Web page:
US Constitution Discussion, Part 13: Amendment II

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Dr. Tower
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Post by Dr. Tower » Fri Jul 16, 2004 6:05 pm

Um, the second amendment was written after the Constitution was created, which was after the Articles of Confederation failed, which was put into effect in 1781, which happened to be during the war (Treaty of Paris was 1783).
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Post by Martin Blank » Fri Jul 16, 2004 6:40 pm

[quote="Pudduh";p="370984"]It is quite true that the number of people murdered in 2001/2 was 831. However the number actually killed by firearms was 43 of that number. [/quote]
I've not been able to find from official sources how the firearm murder rates have changed in the UK over the last few years. Perhaps you have some information on this that could be used for comparison?
This is a fraction of the 11,000 gun related deaths in the United States *every year*.
Invalid statistic. If you're referrring to homicides, the number is significantly lower. The following are from the FBI's Universal Crime Report.

Year: Murders / Murders by Firearm
1998: 14,209 / 9,220
1999: 13,011 / 8,480
2000: 13,230 / 8,661
2001: 14,061 / 8,890
2002: 14,054 / 9,369

If you add in suicides and accidents, the number is higher -- according to the CDC, there were 16,869 suicides using guns. Accidents add a small number to the total -- 802. You therefore have a total firearm fatality rate for 2001 of roughly 26,500. The collection methods between the UCR and the CDC's Compressed Mortality Database don't allow for much closer estmation than that.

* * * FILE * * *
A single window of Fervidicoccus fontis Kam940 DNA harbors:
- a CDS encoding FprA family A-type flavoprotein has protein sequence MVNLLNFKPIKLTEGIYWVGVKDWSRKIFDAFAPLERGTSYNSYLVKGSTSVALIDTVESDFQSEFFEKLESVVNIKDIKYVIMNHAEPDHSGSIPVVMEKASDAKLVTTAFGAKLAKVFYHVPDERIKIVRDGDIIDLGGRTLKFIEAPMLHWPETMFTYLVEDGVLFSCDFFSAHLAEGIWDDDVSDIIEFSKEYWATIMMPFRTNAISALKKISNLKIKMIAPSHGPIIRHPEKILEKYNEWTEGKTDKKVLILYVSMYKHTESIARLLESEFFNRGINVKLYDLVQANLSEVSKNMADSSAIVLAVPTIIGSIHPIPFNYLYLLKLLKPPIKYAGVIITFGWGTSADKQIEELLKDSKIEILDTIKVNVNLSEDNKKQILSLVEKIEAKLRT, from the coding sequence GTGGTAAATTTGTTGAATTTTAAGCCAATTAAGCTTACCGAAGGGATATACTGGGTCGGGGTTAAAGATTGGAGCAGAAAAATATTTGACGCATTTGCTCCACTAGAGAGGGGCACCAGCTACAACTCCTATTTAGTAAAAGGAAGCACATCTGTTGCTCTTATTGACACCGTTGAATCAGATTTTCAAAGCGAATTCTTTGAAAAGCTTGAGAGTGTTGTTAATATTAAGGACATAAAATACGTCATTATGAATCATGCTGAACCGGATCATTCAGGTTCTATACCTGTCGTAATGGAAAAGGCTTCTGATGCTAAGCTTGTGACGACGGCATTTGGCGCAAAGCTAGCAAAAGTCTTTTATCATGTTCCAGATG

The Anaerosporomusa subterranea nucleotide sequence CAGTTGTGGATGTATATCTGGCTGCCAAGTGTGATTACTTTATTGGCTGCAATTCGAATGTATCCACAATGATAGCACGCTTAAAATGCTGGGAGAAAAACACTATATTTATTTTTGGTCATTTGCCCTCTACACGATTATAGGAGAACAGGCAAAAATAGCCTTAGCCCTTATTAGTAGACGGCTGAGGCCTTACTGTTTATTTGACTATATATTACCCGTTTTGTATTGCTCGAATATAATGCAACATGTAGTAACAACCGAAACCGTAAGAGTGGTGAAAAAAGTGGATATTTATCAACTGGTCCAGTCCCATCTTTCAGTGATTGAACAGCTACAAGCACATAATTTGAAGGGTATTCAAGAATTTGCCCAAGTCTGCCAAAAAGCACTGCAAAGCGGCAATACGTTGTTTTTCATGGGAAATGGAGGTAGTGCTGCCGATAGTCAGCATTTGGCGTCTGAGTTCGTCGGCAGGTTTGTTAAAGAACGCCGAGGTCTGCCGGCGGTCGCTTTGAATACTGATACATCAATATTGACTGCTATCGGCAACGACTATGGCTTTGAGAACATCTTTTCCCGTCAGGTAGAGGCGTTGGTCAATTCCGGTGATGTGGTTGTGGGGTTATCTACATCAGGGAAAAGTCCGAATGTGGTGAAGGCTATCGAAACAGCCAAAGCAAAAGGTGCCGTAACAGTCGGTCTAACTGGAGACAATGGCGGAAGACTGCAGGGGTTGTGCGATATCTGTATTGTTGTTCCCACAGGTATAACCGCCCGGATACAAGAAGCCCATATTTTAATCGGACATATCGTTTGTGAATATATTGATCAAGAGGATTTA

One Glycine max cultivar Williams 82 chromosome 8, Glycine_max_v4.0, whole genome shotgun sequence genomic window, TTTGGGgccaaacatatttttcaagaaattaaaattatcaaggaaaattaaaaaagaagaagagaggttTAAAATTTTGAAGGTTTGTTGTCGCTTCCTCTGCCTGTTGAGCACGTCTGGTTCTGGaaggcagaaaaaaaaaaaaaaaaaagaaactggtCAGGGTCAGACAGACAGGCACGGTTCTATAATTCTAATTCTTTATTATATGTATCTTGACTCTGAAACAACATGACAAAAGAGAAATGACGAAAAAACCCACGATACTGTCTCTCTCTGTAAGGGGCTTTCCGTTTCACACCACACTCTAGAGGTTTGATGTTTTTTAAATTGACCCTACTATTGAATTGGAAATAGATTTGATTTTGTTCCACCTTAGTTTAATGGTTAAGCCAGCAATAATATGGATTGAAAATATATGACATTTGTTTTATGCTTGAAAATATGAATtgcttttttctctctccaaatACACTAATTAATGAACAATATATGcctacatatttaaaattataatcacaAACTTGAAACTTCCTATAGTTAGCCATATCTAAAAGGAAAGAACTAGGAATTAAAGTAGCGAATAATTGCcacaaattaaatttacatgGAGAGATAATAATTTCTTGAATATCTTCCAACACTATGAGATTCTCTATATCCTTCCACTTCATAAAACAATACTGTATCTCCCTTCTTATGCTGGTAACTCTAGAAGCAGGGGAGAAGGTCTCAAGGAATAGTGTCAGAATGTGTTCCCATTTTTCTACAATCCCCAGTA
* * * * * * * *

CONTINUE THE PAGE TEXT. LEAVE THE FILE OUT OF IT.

Also attributing the rise of the gun to the increased number of murders a year is quite simplistic. <snip> Japan for example has been seeing more and more brutal and violent murders every year yet it has one of the lowest amounts of gun related deaths among all the G8 nations!
And thus do you bring forward a major point. Culture has a huge part to do with the methods of death in a given country. Japan's suicide rate far outpaces those of most (all?) industrialized nations, though firearms in private hands are virtually nonexistent. Some nations with high firearm ownership rates have high suicide rates and low murder rates. The question is, then, within a given culture, do gun control laws change crimes of the base cultural level in a positive or negative manner?